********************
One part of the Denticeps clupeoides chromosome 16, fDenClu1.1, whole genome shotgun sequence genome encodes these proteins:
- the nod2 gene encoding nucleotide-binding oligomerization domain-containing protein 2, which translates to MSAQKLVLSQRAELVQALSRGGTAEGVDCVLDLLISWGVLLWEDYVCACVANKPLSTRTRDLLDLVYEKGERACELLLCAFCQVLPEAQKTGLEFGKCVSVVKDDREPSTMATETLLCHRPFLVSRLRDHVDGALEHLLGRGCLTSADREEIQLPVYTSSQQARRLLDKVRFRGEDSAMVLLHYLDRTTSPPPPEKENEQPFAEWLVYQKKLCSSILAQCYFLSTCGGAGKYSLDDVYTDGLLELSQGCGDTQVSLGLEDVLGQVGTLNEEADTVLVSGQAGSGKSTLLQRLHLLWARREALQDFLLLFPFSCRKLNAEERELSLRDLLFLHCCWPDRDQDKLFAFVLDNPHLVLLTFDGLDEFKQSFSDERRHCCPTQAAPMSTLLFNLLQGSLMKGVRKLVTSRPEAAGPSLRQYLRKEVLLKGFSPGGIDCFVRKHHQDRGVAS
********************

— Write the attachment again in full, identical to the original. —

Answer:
One part of the Denticeps clupeoides chromosome 16, fDenClu1.1, whole genome shotgun sequence genome encodes these proteins:
- the nod2 gene encoding nucleotide-binding oligomerization domain-containing protein 2, which translates to MSAQKLVLSQRAELVQALSRGGTAEGVDCVLDLLISWGVLLWEDYVCACVANKPLSTRTRDLLDLVYEKGERACELLLCAFCQVLPEAQKTGLEFGKCVSVVKDDREPSTMATETLLCHRPFLVSRLRDHVDGALEHLLGRGCLTSADREEIQLPVYTSSQQARRLLDKVRFRGEDSAMVLLHYLDRTTSPPPPEKENEQPFAEWLVYQKKLCSSILAQCYFLSTCGGAGKYSLDDVYTDGLLELSQGCGDTQVSLGLEDVLGQVGTLNEEADTVLVSGQAGSGKSTLLQRLHLLWARREALQDFLLLFPFSCRKLNAEERELSLRDLLFLHCCWPDRDQDKLFAFVLDNPHLVLLTFDGLDEFKQSFSDERRHCCPTQAAPMSTLLFNLLQGSLMKGVRKLVTSRPEAAGPSLRQYLRKEVLLKGFSPGGIDCFVRKHHQDRGVAS